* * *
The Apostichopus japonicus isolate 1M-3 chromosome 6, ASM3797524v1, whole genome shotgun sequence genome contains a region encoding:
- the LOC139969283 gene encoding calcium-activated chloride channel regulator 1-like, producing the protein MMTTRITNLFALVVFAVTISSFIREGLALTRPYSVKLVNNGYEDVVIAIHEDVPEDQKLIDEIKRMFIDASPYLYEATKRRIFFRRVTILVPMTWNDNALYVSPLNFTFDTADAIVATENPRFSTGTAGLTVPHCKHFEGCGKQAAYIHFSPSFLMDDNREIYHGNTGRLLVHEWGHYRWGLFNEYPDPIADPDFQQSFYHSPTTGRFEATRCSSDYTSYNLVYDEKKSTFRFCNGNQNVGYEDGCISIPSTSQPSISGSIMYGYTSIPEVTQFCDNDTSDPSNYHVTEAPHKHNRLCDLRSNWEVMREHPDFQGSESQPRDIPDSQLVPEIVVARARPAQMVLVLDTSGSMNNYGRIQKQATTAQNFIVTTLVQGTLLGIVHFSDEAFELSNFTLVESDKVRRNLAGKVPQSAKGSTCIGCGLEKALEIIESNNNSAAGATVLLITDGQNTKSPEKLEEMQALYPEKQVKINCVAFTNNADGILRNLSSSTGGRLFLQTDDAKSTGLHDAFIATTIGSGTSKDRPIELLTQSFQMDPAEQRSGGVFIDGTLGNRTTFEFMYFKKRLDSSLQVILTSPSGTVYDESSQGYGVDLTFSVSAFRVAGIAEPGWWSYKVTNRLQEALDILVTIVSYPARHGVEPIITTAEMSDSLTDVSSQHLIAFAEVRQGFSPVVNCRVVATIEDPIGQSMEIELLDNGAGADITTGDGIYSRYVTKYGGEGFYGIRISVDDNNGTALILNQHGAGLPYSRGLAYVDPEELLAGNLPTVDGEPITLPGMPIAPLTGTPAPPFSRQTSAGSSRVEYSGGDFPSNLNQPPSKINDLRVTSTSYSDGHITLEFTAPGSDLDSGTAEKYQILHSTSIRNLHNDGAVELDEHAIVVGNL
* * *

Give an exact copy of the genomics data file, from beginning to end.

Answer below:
The Apostichopus japonicus isolate 1M-3 chromosome 6, ASM3797524v1, whole genome shotgun sequence genome contains a region encoding:
- the LOC139969283 gene encoding calcium-activated chloride channel regulator 1-like, producing the protein MMTTRITNLFALVVFAVTISSFIREGLALTRPYSVKLVNNGYEDVVIAIHEDVPEDQKLIDEIKRMFIDASPYLYEATKRRIFFRRVTILVPMTWNDNALYVSPLNFTFDTADAIVATENPRFSTGTAGLTVPHCKHFEGCGKQAAYIHFSPSFLMDDNREIYHGNTGRLLVHEWGHYRWGLFNEYPDPIADPDFQQSFYHSPTTGRFEATRCSSDYTSYNLVYDEKKSTFRFCNGNQNVGYEDGCISIPSTSQPSISGSIMYGYTSIPEVTQFCDNDTSDPSNYHVTEAPHKHNRLCDLRSNWEVMREHPDFQGSESQPRDIPDSQLVPEIVVARARPAQMVLVLDTSGSMNNYGRIQKQATTAQNFIVTTLVQGTLLGIVHFSDEAFELSNFTLVESDKVRRNLAGKVPQSAKGSTCIGCGLEKALEIIESNNNSAAGATVLLITDGQNTKSPEKLEEMQALYPEKQVKINCVAFTNNADGILRNLSSSTGGRLFLQTDDAKSTGLHDAFIATTIGSGTSKDRPIELLTQSFQMDPAEQRSGGVFIDGTLGNRTTFEFMYFKKRLDSSLQVILTSPSGTVYDESSQGYGVDLTFSVSAFRVAGIAEPGWWSYKVTNRLQEALDILVTIVSYPARHGVEPIITTAEMSDSLTDVSSQHLIAFAEVRQGFSPVVNCRVVATIEDPIGQSMEIELLDNGAGADITTGDGIYSRYVTKYGGEGFYGIRISVDDNNGTALILNQHGAGLPYSRGLAYVDPEELLAGNLPTVDGEPITLPGMPIAPLTGTPAPPFSRQTSAGSSRVEYSGGDFPSNLNQPPSKINDLRVTSTSYSDGHITLEFTAPGSDLDSGTAEKYQILHSTSIRNLHNDGAVELDEHAIVVGNL